Mailinglist Archive: opensuse-packaging (102 mails)

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Re: [opensuse-packaging] Proposal: Update rpm configuration to fix issues and rationalize configuration
Hi,

On Wed, 26 Apr 2017, Ludwig Nussel wrote:

belongs where, header files to /usr/include, libraries to /usr/lib and
executables called only internally by other tools into /usr/libexec, or
/usr/libexec/$toolname (modules would belong into this category) and
other files associated with a tool into /usr/share.

From there it follows fairly easily that /usr/lib should be empty on a
pure lib64 system. Also /usr/lib should be able to be mounted noexec, and

So where would you move /usr/lib/perl5 then? I has it's own architecture
specific subdirectories. And where to put plugins in general? They ought
to be in subdirectories of lib to not interfere with the dynamic linker.

As I said, modules (i.e. DSOs that are used with dlopen, not loaded by
ld.so) would be placed into (subdirs of) libexec (conceptually (to me)
they are more similar to helper executables than shared libraries; they
just happen to be implemented via shared library mechanisms)

/usr/lib/perl5 is one of the big blobs with its own way of doing things.
Many (but not all) of the files therein are not arch dependend or binary,
and hence would actually have a better place under /usr/share. The binary
files that are there are not shared libraries for the dynamic loader but
dlopen modules, so that would speak for libexec. Splitting the content of
perl stuff between /usr/share and /usr/libexec might be seen as to large a
hassle (though with the appropriate setting of $PERL5LIB might be
invisible in practice), or going against perls idea that there should be
"the" main directory for putting stuff in (though even that would be wrong
to claim, perl is happy when confired with additional search dirs).

So, considering this I'd answer you with "/usr/libexec/perl5", or "split
into /usr/libexec/perl5 and /usr/share/perl5".

everything should continue to work. One advantage of putting executable
helpers for a tool into libexec, not lib{,64} would be that the path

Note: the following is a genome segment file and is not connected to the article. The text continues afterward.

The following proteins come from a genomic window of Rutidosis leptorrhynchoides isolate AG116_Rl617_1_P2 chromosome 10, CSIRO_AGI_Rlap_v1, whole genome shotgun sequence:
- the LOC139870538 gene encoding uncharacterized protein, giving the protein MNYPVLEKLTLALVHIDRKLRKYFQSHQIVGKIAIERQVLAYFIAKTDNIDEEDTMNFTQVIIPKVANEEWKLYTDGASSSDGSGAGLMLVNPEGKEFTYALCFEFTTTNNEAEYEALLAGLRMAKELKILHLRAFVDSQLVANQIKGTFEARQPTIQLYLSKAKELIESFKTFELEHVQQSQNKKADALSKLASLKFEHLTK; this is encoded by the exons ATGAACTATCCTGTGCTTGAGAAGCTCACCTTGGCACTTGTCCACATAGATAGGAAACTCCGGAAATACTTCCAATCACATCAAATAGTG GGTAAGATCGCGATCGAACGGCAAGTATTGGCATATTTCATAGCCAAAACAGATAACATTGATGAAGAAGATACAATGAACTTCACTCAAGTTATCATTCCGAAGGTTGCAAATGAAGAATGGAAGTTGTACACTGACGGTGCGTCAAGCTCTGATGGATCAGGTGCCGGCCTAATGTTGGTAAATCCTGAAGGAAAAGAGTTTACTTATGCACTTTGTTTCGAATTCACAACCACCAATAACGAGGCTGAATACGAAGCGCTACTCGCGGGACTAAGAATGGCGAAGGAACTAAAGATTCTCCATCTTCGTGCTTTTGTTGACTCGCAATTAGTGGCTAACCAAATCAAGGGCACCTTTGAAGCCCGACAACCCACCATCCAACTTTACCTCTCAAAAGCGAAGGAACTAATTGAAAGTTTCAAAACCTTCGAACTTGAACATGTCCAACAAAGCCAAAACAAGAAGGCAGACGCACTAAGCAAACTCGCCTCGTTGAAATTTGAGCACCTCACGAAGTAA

doesn't depend on architecture bits (as it should be, because for
executables the bitness doesn't matter, for libraries it does).

Packages that put helper binaries in lib64 are doing it wrong unless the
binary has an ABI incompatible with a 32bit library that calls it.

Huh? No, whatever the bitness of executable-a (and hence libs used by
it), that doesn't at all have to influence the bitness of exe-b
execve(2)'ed by it. So, it's _always_ wrong to put executables into lib64
(and I agree with that if libexec isn't used). Nevertheless it happens,
and I claim it happens because if a tool has shared libs and helper exes
the packager is confused what to place where and just chooses lib64 for
everything, and I further claim that with libexec with the appropriate
role (or better with lib/lib64 having very strict roles) there would be
less confusion. (The rule then would be very easy: every shared lib
that's directly shown in output of ldd is put into lib{,64}, and
_everything else_ is not put there).

On a system without libexec, /usr/lib/%name is the right choice rather
than %_libdir/%name.

Yes, agreed as per above. I just randomly looked at gawk for other
reasons, et voila, it already gets that part wrong.

Even the dynamic linker may read libraries from subdirectories.

Only if configured in /etc/ld.so.conf or LD_LIBRARY_PATH.

It looks into e.g. tls and x86_64 subdirectories on x86_64

Yes, so? Those directories also contain shared libraries, and hence it's
fine for them to be under lib. Do you mean the discrepancy with my
request that lib shall not contain subdirs? To be honest I indeed forgot
about these subdirs, but they are an artifact of the ld.so implementation
trying to support hardware dependend libs. They never were used much, are
hardcoded by ld.so (so that particular set is not extensible) and since
the introduction of indirect functions should (and are going to) be
replaced by that. So I don't consider them regular subdirs of lib, but
rather a funny way of prefixing library names.


Ciao,
Michael.
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